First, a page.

Ultimately, the quality of a cross-agency response depends on how the workers operate within the frameworks they have. A comprehensive policy framework needs to build in measures that enhance the capacity of these workers, and recognise the challenging environment they operate in.
Areas for consideration in enhancing responses
The introduction highlighted a number of characteristics of multi-disciplinary teams that, based on the existing literature, seem to be associated with a more effective response across domains (i.e., criminal justice, child protection and therapeutic). This comparison suggests that Australian jurisdictions have many of these characteristics.
While research suggests that a planned cross-agency response is effective compared to an unplanned response (Herbert & Bromfield, 2016, 2017a), there is limited research comparing different types of cross-agency responses in improving children's safety, prosecuting offenders and addressing the effects of abuse experienced by children and their non-abusive family members (Herbert & Bromfield, 2017a). This means there is a limited basis on which to recommend characteristics or components as a strategy to improve responses. While recommending further research and policy development in this area, the authors would like to highlight four key areas for consideration to enhance responses. These issues have broader application to informing the planning and provision of other interventions in which multiple disciplines or agencies are involved in the response.
1. Integration of supportive and therapeutic services
For many of the responses, a key aspect missing was specific resourcing in place to address the distress, uncertainty and trauma experienced by children and their families. We note that in every jurisdiction there are specialist services and advocacy organisations; however, the degree to which these independent services are built into the response varied. Further research is needed to unpack the role and better understand the impact of built-in advocacy and support services. The integration and resourcing of services to ameliorate the effects of abuse appear to increase the likelihood of children and families receiving timely referrals to therapeutic and support services to reduce the impacts of abuse.
2. Co-location of workers
While co-location is by no means a panacea to improving cross-agency collaboration, sharing working space (or otherwise working nearby) and meeting regularly appear to be important to working effectively across agencies. Building individual rapport between workers, understanding and respect for each other's work, and quicker and easier discussion and information exchange all may play a part in improving responses and seem likely to be enabled by co-location.
3. Systematised mechanisms for case planning and review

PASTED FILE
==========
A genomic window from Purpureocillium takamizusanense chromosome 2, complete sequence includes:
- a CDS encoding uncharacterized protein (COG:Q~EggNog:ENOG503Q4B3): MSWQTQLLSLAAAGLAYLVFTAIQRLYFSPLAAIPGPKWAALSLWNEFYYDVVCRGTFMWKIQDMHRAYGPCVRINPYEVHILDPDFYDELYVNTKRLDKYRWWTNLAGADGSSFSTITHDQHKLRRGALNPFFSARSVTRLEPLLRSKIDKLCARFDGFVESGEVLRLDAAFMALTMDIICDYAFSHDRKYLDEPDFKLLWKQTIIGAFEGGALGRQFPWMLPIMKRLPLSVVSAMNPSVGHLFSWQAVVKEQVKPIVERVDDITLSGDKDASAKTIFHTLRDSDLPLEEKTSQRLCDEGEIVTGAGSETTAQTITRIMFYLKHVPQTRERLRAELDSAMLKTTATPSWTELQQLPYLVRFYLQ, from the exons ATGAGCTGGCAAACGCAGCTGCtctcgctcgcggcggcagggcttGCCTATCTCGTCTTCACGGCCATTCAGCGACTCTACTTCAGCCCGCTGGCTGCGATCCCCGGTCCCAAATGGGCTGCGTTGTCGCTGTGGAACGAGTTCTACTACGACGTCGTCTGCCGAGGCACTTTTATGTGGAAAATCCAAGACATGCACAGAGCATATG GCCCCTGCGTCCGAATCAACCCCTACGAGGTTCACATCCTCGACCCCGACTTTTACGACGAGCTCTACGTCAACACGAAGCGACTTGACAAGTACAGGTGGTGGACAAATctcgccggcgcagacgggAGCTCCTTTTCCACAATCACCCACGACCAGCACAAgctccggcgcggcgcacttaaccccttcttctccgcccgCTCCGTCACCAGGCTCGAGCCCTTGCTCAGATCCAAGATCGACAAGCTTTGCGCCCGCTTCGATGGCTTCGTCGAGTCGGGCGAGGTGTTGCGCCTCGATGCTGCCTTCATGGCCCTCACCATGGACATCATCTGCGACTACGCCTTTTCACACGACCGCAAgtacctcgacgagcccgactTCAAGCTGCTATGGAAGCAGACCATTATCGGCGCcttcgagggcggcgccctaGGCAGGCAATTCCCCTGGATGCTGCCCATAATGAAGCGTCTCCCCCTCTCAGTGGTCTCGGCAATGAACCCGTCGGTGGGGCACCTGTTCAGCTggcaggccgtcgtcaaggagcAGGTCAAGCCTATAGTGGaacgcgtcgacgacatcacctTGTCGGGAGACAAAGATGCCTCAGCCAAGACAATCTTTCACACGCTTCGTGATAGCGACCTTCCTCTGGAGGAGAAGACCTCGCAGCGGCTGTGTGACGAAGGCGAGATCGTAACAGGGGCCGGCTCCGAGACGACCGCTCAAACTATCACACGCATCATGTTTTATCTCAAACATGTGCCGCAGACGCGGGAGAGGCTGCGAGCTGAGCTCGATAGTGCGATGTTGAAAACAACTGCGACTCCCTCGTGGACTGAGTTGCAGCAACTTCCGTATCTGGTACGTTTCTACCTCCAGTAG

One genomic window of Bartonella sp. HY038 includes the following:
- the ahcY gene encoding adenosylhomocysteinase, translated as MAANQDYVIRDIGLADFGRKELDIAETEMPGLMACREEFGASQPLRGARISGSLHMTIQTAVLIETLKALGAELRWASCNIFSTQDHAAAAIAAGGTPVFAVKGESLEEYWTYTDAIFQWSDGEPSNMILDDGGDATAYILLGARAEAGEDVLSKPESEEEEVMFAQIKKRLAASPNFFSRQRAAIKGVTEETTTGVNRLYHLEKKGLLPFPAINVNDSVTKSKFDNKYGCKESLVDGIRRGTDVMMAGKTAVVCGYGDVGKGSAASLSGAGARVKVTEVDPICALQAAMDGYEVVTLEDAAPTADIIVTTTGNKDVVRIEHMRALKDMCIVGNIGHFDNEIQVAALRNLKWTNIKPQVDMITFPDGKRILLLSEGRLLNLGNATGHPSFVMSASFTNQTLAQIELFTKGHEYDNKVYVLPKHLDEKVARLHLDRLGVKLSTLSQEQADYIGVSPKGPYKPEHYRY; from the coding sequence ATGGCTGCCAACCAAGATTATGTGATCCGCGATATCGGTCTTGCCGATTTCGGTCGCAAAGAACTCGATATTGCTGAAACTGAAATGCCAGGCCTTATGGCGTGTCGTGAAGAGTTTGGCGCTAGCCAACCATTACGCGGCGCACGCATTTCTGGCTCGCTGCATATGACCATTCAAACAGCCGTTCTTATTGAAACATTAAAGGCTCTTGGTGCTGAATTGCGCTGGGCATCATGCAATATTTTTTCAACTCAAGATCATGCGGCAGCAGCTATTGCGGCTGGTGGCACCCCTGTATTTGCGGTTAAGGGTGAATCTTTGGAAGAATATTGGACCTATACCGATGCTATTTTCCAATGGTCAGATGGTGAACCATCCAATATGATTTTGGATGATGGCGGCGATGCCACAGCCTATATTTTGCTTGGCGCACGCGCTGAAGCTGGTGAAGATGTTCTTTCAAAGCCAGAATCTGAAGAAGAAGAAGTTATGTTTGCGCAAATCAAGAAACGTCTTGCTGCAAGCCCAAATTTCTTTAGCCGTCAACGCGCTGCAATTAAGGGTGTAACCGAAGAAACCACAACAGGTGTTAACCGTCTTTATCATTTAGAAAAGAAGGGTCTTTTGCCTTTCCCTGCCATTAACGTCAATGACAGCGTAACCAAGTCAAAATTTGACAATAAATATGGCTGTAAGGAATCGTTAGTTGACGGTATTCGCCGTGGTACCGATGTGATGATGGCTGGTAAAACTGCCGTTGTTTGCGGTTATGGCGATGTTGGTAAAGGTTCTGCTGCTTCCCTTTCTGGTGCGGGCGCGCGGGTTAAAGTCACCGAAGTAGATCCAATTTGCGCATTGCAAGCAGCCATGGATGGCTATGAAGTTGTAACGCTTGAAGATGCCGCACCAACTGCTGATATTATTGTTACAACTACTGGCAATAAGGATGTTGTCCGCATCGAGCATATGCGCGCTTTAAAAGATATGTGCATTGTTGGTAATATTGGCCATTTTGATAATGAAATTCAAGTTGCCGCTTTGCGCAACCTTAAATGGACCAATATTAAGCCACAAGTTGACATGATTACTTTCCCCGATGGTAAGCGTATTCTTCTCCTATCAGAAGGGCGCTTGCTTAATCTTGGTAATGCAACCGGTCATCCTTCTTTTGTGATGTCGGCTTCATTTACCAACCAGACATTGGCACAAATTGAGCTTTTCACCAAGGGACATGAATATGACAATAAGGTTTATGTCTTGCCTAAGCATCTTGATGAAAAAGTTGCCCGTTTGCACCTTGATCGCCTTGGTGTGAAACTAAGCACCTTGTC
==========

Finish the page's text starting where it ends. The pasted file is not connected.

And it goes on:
Having requirements for the frequency, timing and nature of case planning between agencies seems to be an important part of ensuring that these points of contacts between agencies are used effectively. Having these interactions run more informally may cause problems between agencies in getting all the information needed and involving workers from other agencies that may have other imperatives.
4. Governance structures
A clear cross-agency protocol, a structure to help manage the response across agencies and ownership from constituent agencies are important parts of a cross-agency response. Without a clear understanding of the process and the roles of individuals, there may be cross-agency conflict. Without a means of managing or responding to conflict across agencies, a breakdown in teams and process can evolve. Without consistent buy-in from constituent agencies, adherence to agreed processes may be subject to the personalities of individual workers.
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This paper outlines recent reforms to Australian child protection systems.
A brief overview of child protection legislation across state and territory jurisdictions in Australia
An overview of child abuse and neglect terminology, including broad definitions of physical abuse, emotional maltreatment, neglect and sexual abuse
A practical guide for organisations, professionals and any other person responding to children and young people disclosing abuse
Authors and acknowledgements
Dr James Herbert is a Post-Doctoral Research Fellow at the Australian Centre for Child Protection, University of South Australia. Dr Herbert has recently completed a three-year fellowship looking at cross-agency responses to severe child abuse. This work has focused on the potential benefits of more integrated responses to abuse for children and families.
Professor Leah Bromfield is one of Australia's foremost child protection researchers and is Co-Director at the Australian Centre for Child Protection. Professor Bromfield is a well-regarded research expert in issues affecting child protection systems. She was also Professorial Fellow to the Royal Commission into Institutional Responses to Child Sexual Abuse. She has worked closely with state, national and international governments on establishing and implementing child welfare reforms, including the National Framework for Protecting Australia's Children.
The authors would like to thank Parkerville Children and Youth Care Inc. for providing salary support for Dr Herbert's Post-Doctoral Fellowship. The authors would also like to acknowledge the support of the NSW Ombudsman for their assistance with undertaking the national comparison, and thank all of the state/territory agencies that commented on the information summaries provided to them; and Debbie Scott and Will Douglas for their feedback and input into the paper.